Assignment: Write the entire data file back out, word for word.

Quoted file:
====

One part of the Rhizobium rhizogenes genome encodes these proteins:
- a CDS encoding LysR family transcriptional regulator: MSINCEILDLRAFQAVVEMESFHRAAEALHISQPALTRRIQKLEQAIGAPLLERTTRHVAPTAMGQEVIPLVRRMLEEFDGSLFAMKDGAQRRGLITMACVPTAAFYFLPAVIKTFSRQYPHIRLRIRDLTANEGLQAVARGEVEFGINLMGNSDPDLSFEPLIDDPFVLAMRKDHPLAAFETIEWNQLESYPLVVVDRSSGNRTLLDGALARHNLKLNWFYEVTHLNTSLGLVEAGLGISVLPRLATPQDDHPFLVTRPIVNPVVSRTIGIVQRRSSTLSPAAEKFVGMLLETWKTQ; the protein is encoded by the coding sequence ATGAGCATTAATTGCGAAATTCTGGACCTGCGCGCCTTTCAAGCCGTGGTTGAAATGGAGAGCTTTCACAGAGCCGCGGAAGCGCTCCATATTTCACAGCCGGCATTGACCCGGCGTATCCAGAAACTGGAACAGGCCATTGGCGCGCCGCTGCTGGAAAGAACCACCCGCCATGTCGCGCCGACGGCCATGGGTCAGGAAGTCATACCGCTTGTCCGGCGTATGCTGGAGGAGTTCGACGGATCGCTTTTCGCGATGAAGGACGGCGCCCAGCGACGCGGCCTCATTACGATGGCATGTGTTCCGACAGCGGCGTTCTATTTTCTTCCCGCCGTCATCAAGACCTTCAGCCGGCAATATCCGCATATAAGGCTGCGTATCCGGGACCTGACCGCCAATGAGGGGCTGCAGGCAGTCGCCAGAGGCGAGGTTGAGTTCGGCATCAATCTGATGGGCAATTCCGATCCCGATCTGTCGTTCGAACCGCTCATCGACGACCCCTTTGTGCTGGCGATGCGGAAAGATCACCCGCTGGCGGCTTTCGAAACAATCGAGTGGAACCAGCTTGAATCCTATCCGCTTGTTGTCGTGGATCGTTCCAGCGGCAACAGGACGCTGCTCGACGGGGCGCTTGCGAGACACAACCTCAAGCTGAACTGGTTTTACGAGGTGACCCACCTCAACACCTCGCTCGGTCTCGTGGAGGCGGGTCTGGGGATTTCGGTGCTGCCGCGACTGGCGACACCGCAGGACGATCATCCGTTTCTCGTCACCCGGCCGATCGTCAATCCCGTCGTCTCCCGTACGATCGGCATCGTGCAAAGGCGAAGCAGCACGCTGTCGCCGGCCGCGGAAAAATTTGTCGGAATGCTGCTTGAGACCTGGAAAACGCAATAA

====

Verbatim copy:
One part of the Rhizobium rhizogenes genome encodes these proteins:
- a CDS encoding LysR family transcriptional regulator: MSINCEILDLRAFQAVVEMESFHRAAEALHISQPALTRRIQKLEQAIGAPLLERTTRHVAPTAMGQEVIPLVRRMLEEFDGSLFAMKDGAQRRGLITMACVPTAAFYFLPAVIKTFSRQYPHIRLRIRDLTANEGLQAVARGEVEFGINLMGNSDPDLSFEPLIDDPFVLAMRKDHPLAAFETIEWNQLESYPLVVVDRSSGNRTLLDGALARHNLKLNWFYEVTHLNTSLGLVEAGLGISVLPRLATPQDDHPFLVTRPIVNPVVSRTIGIVQRRSSTLSPAAEKFVGMLLETWKTQ; the protein is encoded by the coding sequence ATGAGCATTAATTGCGAAATTCTGGACCTGCGCGCCTTTCAAGCCGTGGTTGAAATGGAGAGCTTTCACAGAGCCGCGGAAGCGCTCCATATTTCACAGCCGGCATTGACCCGGCGTATCCAGAAACTGGAACAGGCCATTGGCGCGCCGCTGCTGGAAAGAACCACCCGCCATGTCGCGCCGACGGCCATGGGTCAGGAAGTCATACCGCTTGTCCGGCGTATGCTGGAGGAGTTCGACGGATCGCTTTTCGCGATGAAGGACGGCGCCCAGCGACGCGGCCTCATTACGATGGCATGTGTTCCGACAGCGGCGTTCTATTTTCTTCCCGCCGTCATCAAGACCTTCAGCCGGCAATATCCGCATATAAGGCTGCGTATCCGGGACCTGACCGCCAATGAGGGGCTGCAGGCAGTCGCCAGAGGCGAGGTTGAGTTCGGCATCAATCTGATGGGCAATTCCGATCCCGATCTGTCGTTCGAACCGCTCATCGACGACCCCTTTGTGCTGGCGATGCGGAAAGATCACCCGCTGGCGGCTTTCGAAACAATCGAGTGGAACCAGCTTGAATCCTATCCGCTTGTTGTCGTGGATCGTTCCAGCGGCAACAGGACGCTGCTCGACGGGGCGCTTGCGAGACACAACCTCAAGCTGAACTGGTTTTACGAGGTGACCCACCTCAACACCTCGCTCGGTCTCGTGGAGGCGGGTCTGGGGATTTCGGTGCTGCCGCGACTGGCGACACCGCAGGACGATCATCCGTTTCTCGTCACCCGGCCGATCGTCAATCCCGTCGTCTCCCGTACGATCGGCATCGTGCAAAGGCGAAGCAGCACGCTGTCGCCGGCCGCGGAAAAATTTGTCGGAATGCTGCTTGAGACCTGGAAAACGCAATAA